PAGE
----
If at first you don't succeed, try -- and then try -- again. Who knows? Maybe the third time will be a charm.
Like it is here.
Timothy Parles kills his wife by stabbing her in the back. He gets convicted of first degree murder, and loses his California appeals. But he files a federal habeas petition, and it's granted by the district court. But, before the Ninth Circuit, in 1994, the habeas grant is reversed and remanded. By a panel whose two Ninth Circuit constituents are Judges Hall and O'Scannlain. No great shock there.
On remand, the district court again grants habeas. And again California appeals. It's a different panel this time -- Judges Noonan and Bybee are the two Ninth Circuit judges -- but its the same result. Grant of habeas reversed and remanded.
Third time back down. Same district court judge -- Judge Alsup -- and he shan't be deterred. Another grant of habeas relief. And another appeal by California.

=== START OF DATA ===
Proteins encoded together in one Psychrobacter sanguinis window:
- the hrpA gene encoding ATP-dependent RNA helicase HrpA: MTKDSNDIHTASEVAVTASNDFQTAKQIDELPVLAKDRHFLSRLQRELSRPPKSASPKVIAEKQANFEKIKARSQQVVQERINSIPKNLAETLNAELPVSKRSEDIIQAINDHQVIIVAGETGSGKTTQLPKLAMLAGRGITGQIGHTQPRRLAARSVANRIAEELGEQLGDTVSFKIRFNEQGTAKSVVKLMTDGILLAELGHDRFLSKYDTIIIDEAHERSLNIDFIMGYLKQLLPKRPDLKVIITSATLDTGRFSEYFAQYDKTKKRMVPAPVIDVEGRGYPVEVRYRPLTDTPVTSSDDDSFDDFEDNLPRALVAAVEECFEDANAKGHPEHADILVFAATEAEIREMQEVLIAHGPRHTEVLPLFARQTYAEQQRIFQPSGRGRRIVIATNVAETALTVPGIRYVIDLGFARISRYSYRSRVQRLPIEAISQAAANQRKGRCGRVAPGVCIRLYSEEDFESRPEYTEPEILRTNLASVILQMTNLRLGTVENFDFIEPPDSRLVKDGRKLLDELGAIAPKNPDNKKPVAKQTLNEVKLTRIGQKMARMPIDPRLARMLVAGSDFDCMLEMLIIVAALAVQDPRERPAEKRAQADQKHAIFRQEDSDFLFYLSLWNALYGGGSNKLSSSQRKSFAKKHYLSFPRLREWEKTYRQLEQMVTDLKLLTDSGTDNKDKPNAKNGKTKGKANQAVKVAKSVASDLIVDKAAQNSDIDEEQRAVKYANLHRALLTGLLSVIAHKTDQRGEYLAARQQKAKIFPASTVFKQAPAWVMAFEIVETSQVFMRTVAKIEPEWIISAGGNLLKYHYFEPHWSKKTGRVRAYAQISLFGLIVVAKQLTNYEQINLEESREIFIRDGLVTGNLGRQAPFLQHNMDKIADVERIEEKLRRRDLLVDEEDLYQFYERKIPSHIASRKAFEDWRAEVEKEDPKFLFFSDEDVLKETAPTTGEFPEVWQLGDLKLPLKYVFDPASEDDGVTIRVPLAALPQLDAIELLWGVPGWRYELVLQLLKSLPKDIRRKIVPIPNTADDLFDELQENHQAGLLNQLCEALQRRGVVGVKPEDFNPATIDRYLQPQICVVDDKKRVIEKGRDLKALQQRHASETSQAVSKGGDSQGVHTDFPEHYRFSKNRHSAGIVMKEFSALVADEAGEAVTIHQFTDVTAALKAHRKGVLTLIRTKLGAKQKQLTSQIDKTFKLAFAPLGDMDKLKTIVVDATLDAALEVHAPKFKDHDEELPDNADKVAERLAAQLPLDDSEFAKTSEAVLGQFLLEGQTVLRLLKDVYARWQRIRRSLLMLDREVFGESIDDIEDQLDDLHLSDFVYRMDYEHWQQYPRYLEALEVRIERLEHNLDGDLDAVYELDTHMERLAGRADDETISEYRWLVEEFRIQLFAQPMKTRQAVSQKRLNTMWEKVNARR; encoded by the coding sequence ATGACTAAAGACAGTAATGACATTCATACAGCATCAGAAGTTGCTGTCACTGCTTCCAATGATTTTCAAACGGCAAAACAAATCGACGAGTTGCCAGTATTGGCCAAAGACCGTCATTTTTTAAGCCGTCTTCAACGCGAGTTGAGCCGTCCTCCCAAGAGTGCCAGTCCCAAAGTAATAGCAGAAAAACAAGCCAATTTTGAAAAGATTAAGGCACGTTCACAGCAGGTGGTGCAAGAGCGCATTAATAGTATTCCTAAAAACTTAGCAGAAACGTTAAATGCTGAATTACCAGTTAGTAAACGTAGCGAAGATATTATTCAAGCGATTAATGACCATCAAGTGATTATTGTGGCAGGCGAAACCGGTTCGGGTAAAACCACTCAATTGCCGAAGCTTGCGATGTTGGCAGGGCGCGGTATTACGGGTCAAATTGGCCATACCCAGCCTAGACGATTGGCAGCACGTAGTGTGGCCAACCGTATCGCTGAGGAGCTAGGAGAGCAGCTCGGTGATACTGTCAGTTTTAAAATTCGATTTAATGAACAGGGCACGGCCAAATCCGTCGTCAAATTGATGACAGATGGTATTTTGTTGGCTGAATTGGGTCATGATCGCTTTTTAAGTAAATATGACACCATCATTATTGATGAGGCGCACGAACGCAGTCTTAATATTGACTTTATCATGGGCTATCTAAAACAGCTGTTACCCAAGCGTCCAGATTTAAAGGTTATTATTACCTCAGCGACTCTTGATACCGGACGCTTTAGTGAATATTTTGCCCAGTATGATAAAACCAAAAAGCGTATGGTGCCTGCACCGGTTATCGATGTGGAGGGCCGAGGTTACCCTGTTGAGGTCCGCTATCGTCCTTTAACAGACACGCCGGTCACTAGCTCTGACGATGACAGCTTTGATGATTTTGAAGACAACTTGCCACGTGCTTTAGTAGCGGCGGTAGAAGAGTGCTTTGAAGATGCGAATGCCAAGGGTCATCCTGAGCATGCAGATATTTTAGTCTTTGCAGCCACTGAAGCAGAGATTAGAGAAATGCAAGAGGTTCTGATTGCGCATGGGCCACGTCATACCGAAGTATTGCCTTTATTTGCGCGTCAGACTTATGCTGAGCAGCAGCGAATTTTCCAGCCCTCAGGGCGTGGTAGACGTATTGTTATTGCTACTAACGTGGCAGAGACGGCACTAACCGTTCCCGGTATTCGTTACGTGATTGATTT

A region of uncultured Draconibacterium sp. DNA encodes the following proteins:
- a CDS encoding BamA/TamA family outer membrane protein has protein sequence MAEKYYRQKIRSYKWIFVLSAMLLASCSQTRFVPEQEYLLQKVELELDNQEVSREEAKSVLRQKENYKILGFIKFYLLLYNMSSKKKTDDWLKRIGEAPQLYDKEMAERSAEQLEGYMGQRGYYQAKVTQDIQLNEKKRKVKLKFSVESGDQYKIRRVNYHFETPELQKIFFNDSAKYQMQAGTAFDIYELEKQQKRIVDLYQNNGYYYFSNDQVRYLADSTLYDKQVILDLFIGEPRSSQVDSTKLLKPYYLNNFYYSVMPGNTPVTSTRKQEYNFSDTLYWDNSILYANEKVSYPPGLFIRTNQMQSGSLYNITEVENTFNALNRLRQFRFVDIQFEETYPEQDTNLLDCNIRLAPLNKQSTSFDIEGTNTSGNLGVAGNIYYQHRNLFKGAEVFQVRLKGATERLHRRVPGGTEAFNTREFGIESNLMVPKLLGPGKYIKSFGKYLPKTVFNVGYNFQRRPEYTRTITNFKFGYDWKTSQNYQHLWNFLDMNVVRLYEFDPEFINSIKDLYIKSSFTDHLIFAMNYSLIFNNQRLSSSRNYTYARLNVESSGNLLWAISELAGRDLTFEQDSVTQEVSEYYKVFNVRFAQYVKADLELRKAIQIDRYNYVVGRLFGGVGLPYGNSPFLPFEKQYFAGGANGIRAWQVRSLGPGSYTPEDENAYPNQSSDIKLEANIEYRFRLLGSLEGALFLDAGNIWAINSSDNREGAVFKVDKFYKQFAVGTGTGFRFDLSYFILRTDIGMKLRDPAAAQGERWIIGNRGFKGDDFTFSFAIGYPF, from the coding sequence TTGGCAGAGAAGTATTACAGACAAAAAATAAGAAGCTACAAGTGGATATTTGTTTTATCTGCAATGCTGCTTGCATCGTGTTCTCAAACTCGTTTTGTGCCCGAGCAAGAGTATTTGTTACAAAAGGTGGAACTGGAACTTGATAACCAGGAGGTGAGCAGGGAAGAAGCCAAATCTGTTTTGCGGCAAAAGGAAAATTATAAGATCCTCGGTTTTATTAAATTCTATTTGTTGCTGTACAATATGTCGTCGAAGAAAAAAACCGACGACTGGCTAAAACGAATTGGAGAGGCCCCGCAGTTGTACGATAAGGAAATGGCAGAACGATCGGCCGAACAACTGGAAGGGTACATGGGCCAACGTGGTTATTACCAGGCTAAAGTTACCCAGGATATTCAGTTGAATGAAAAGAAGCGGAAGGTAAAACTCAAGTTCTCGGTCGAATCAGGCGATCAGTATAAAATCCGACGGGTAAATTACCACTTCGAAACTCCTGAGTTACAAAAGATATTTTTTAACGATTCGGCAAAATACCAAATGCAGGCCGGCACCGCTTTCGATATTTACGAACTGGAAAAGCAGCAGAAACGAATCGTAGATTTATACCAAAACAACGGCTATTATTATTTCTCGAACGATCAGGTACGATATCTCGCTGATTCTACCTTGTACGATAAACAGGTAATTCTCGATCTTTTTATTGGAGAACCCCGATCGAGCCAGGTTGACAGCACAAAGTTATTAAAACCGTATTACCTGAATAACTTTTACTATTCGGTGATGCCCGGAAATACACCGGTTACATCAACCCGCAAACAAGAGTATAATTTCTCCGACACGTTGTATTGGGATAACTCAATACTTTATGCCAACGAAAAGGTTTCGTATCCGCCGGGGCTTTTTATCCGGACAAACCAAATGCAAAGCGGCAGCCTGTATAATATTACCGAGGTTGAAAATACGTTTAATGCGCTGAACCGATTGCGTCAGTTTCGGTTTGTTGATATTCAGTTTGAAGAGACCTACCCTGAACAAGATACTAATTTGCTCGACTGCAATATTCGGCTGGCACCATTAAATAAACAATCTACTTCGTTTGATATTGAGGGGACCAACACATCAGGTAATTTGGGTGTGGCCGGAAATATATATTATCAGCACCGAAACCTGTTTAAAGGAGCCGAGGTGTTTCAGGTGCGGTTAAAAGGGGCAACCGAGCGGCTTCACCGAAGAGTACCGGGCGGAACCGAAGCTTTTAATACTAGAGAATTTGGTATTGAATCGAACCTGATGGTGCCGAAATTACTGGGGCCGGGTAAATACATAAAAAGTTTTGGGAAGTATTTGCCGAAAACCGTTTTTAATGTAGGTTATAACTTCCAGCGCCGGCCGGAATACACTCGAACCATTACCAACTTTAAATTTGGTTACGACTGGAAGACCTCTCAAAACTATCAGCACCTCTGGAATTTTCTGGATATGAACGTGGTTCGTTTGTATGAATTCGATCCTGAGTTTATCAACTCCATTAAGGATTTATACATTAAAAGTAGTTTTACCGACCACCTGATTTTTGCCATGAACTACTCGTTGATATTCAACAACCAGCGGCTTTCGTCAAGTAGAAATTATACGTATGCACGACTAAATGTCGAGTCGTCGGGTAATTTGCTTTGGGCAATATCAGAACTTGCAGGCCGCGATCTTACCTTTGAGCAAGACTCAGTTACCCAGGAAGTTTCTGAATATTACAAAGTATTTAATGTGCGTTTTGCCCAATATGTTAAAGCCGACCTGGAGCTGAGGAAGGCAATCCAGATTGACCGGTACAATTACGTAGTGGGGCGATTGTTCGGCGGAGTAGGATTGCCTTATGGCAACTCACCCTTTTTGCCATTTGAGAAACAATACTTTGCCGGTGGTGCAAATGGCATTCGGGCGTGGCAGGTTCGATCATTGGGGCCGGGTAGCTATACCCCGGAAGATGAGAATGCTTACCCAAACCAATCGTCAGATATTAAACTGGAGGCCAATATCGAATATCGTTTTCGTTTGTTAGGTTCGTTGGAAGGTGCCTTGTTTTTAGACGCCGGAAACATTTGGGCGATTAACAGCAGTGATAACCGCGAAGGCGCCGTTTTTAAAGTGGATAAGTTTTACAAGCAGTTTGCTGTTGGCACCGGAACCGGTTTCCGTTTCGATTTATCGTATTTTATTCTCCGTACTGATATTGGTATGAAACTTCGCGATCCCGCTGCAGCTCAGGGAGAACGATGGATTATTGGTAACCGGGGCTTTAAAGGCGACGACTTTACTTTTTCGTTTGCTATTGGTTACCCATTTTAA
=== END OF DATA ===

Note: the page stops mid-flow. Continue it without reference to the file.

But, this time, the panel consists of Judges Hawkins, Tashima, and Bea. And, unlike the other two times, this time, the district court's decision is affirmed. In one of the very rare opinions in which "cumulative error" is the basis for a reversal on federal habeas. Especially post-AEDPA.
So don't give up. Especially if you're otherwise just going to spend the rest of your life in Susanville -- a place to which I've been, and which I can assure you is not especially fun. Might as well hope that Appeal #3 will go better than Appeal #1 and Appeal #2.